St Anthony: Patron Saint of Items Wedged into Flowerpots2
June 13, 2013 by lucieromarin
Today – on the Old Calendar, anyway; I can’t speak for the New – is the Feast of Saint Anthony of Padua – a thaumaturge, an orator, a visionary, a memoriser of Scripture so astonishing that he was nicknamed ‘Ark of the Covenant’ by the Pope, and an exorcist, who, despite this, ended up as the patron saint of lost articles.
How did he come by this patronage? I do not know, though it may be a sort of trickle-down effect from an earlier practice of invoking him in relation to shipwrecks; he’s also the patron of lost persons. However, he certainly doesn’t consider himself above his modern-day assignments. This time last year, I lost my wallet, which contained not only important bits of plastic, but also my rent. Heartrending pleas to St Anthony ensued. A few days later, the wallet manifested itself wedged behind an empty flowerpot, which was itself wedged behind the back gate.
Some time later, my parents lost a mobile phone (one of those fancy ones that contain your whole life – not just your contacts list.) Weeks of anguished searching followed.
“You need to put up an image of St Anthony and offer him a donation to charity,” I said.
“Why?” they said.
“Because St Anthony likes poor people,” I answered, “and that’s what he does.”
This proved irrefutable; up went an image of St Anthony, and my parents offered the donation of a Mass via the Cardinal Kung foundation.
My father rang me.
“We haven’t found the phone,” he said. “But we’ve found a twenty-year-old camera we thought we’d lost. Are you sure this is the thing?”
“You only offered him one Mass,” I said. “You have, like, two incomes. How much do you want this phone?”
My parents returned to St Anthony, read more about Cardinal Kung, and quadrupled their offering.
The next day, the phone was found. It was wedged in a flowerpot in their back garden.
I can think of two other classes of people who should invoke this saint (other than people like me and my parents, who, apparently, throw our possessions into flowerpots in their sleep.)
One class is (are?) those who love his nickname ‘The Hammer of Heretics’ and aspire to its imitation. See, the thing is that St Anthony wasn’t a self-appointed Hammer. He would never have preached at all, were it not for a series of providential coincidences and the orders of his legitimate superiors. Once he was stuck with the job, he did it well – but he never sought it.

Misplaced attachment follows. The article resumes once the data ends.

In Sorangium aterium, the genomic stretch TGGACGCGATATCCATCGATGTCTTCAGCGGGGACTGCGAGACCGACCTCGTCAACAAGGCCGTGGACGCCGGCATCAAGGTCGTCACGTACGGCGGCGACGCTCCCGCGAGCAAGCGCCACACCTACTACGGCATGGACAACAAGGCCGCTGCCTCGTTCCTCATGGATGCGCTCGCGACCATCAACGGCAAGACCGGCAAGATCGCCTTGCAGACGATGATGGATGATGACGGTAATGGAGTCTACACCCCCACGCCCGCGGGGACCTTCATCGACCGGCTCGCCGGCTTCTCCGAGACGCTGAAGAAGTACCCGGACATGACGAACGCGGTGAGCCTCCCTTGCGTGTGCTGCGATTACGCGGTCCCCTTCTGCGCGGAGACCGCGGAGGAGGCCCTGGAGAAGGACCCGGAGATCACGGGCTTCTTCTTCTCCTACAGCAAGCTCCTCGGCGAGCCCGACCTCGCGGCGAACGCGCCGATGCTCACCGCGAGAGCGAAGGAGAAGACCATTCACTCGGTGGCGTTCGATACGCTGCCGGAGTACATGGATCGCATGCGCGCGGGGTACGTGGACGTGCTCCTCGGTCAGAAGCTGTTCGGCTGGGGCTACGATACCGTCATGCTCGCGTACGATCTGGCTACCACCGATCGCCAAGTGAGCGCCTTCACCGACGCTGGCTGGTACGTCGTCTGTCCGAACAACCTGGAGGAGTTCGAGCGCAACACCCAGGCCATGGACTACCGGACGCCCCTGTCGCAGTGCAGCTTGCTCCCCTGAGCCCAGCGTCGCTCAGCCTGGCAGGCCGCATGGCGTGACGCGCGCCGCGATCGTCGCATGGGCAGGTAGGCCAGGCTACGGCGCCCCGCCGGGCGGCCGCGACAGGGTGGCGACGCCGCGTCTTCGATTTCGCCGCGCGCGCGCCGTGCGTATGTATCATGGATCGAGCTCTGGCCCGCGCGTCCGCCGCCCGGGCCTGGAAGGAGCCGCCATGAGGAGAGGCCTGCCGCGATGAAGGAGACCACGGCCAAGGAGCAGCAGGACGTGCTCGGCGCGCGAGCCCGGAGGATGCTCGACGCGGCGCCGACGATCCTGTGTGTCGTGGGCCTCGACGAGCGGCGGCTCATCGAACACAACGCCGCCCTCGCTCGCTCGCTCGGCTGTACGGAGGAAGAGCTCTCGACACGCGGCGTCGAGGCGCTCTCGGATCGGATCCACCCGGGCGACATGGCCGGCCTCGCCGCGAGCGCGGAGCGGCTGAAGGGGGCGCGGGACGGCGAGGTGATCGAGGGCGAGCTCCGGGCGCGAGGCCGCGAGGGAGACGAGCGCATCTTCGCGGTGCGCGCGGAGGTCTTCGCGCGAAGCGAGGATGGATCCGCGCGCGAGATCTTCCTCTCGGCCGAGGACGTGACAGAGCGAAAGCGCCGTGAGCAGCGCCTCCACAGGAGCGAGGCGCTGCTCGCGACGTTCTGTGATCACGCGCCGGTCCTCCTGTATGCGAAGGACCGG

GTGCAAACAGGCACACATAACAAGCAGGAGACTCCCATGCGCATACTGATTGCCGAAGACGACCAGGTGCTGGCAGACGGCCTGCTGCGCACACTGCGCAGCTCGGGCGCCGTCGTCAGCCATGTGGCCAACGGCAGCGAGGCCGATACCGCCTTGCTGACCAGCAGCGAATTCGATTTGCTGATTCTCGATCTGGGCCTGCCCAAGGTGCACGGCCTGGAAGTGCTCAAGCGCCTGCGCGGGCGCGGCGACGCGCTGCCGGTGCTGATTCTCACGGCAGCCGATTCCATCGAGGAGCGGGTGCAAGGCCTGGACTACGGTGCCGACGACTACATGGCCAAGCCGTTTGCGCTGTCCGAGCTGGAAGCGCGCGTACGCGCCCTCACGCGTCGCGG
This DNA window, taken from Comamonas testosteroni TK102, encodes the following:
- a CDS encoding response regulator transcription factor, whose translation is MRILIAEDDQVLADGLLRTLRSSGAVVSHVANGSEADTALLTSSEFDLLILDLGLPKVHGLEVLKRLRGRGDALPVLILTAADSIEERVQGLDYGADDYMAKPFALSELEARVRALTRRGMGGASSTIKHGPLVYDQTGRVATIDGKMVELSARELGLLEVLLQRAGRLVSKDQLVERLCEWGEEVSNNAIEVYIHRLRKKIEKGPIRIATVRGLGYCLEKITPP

The other class is (are?) those confused or disappointed by their vocations or careers. We think of St Anthony as having some kind of wonderful life, bilocating around the place, ticking off bishops from the pulpit, converting heretics, holding the Infant Lord and so on. But he reached the kind of holiness that manifests itself this way by accepting the continual frustration of his actual hopes. He wanted to preach and die in Morocco. Illness kept him from getting there. He then decided to go to Italy, and was blown off course by a storm, to another place that also rejected him on account of illness. He, who wanted to be a martyr, ended up half a hermit and half a kitchen-hand in a rural hospice where his order had put him because they couldn’t think of anything more suitable for this sickly friar.
Just think of that: Saint Anthony became a wonder-worker because he loved God while sweeping kitchens and feeling ill and not complaining about not getting to be a martyr. He is the tenderness of a moment’s embrace with the Infant Jesus. He is the humility of silence and pot-scrubbing labour. He is the kindness that can be bothered to care about everyone else’s daily bread (never resenting the triviality of these requests compared to the depth of his own meditations.) He is the triumph of preaching over hearts and minds. He, like St Joseph, is the terror of demons. He joined the Franciscans so he could go to Morocco. And he never got there.
Oh my goodness! I remember when that happened . . . weren’t you returning from a work social event? As I recall, you saw it as a punishment for being social:)
But it wasn’t just rent money, it was your deposit for your new place, wasn’t it?
It’s funny that so many Saints wanted to do something else when they were sent to their actual vocations. Teresa of Avila wanted to fight the Moor, for example.